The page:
FOM: shankar book, questions on g"odel's result + recursion vznuri at
Mon Sep 3 20:44:54 EDT 2001

Ive been revisiting g"odel's thm recently
& coming back to a question Ive always had
on it.

I would like to recommend the book to everyone,
"metamathematics, machines and g"odel's proof"
by n.shankar, cambridge tracts in theoretical
computer science.

the author actually *constructs* the entire
g"odel sentence asserting its unprovability.
he pulled this feat off in lisp after 18
months of PhD work & many tens of thousands
of lines of code (I think he mentioned how 
many, but I couldnt find it again in the book
just now). he used the boyer-moore
thm prover. I think many here will find it
quite engaging. it also advances the idea
that mathematics is at the heart a kind of
computer programming.

* * * 

iiuc, g"odel's result applies to
a theory that allows recursive statements,
such as the recursive form of the fibonacci

f_n = f_(n-1) + f_(n-2)  f(0) = f(1) = 1

unfortunately in any such theory, you can
define functions, say g, such that they
involve an infinite recursion & are not defined.
for example if above I didnt define the base
cases for f_n, the function is undefined.
this is interesting in that correct definition
of the base cases (not the recursive part itself) 
moves it from undefined to defined.

the question: how do I know for sure g"odel's
proof has defined all his base cases? in particular,
for the sentence that asserts of itself that
it is not provable?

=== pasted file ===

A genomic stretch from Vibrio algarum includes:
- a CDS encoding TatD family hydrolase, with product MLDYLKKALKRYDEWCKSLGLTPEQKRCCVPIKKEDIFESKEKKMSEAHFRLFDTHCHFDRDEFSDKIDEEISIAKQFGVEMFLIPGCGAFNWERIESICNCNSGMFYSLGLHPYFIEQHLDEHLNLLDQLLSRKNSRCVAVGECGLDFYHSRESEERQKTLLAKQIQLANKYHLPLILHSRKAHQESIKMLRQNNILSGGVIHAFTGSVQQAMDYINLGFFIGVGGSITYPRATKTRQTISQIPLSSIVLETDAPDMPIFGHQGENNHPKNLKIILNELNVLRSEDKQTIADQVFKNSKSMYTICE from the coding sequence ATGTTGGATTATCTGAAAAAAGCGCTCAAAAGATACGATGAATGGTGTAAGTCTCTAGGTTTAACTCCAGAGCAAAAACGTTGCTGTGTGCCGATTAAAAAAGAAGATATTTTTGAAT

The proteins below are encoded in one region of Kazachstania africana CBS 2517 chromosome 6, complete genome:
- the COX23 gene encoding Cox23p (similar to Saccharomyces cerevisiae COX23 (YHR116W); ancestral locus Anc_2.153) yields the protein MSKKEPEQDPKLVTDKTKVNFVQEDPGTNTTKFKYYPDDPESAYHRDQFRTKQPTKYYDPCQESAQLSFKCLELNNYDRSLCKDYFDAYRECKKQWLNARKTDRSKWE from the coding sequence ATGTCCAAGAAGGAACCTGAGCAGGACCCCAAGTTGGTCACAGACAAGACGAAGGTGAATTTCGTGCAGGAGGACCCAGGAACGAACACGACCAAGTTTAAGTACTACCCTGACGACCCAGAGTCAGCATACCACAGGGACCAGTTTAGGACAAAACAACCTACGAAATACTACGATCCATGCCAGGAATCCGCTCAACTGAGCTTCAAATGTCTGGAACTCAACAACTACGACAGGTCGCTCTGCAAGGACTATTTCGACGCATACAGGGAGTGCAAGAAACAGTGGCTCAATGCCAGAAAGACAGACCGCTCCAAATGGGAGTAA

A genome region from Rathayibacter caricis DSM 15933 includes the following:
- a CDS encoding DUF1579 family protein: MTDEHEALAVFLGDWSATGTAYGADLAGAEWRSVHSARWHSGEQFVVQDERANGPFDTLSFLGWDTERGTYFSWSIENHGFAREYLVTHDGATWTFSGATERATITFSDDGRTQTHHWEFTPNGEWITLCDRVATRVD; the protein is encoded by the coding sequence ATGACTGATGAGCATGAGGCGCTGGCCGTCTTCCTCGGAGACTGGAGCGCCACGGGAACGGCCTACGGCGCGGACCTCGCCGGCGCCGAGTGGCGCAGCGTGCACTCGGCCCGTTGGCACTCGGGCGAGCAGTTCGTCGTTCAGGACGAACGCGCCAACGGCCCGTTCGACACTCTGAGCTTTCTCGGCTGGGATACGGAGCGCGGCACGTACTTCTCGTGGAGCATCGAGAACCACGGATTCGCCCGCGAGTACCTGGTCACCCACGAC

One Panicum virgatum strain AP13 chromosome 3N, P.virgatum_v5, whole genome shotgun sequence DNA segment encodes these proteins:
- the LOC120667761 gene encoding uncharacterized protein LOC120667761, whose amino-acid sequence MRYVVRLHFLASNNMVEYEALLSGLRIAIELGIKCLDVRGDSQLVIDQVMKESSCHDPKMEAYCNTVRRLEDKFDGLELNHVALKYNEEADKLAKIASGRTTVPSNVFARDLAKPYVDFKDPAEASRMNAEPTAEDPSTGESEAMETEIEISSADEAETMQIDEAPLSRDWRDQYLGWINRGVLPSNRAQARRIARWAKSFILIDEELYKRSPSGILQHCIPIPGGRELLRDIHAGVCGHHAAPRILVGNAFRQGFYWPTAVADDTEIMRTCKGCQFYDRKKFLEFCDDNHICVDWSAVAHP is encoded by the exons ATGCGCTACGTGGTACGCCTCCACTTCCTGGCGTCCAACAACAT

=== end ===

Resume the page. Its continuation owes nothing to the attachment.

next question. has anyone done any work to
simplify the g"odel statement, i.e. crunch
at it with a theorem prover that might reduce
it to a simpler form... ? seems like an
interesting exercise & inquiry.  especially
now that shankar has actually constructed
it. (he writes in his book it is distributed
with the boyer-moore thm prover).

I wonder, could the g"odel sentence be
asserting something like, "this is an infinite
string of true statements"..?? such a statement
could be true, but not provable within
the system, fitting the bill. moreover, if the
statements actually utilize all the axioms
of the system, it would also require consistency
of the axioms to be true.

seen in this light, maybe g"odel's proof is
a case of turing's halting problem in a different
guise, instead of vice versa as is more commonly
the view.

another question. suppose we consider the theory
that allows recursive functions, but also
requires a proof that they are "defined" 
in the above sense (base cases given) before
one is allowed to manipulate them. 

would such a system be the same or different than what
g"odel considered? what would be its implications
for provability? could it be possible a g"odel-like 
unprovability result might not be derivable in such
a system? even more radical, given that,
could a systematic thm prover be devised in it?

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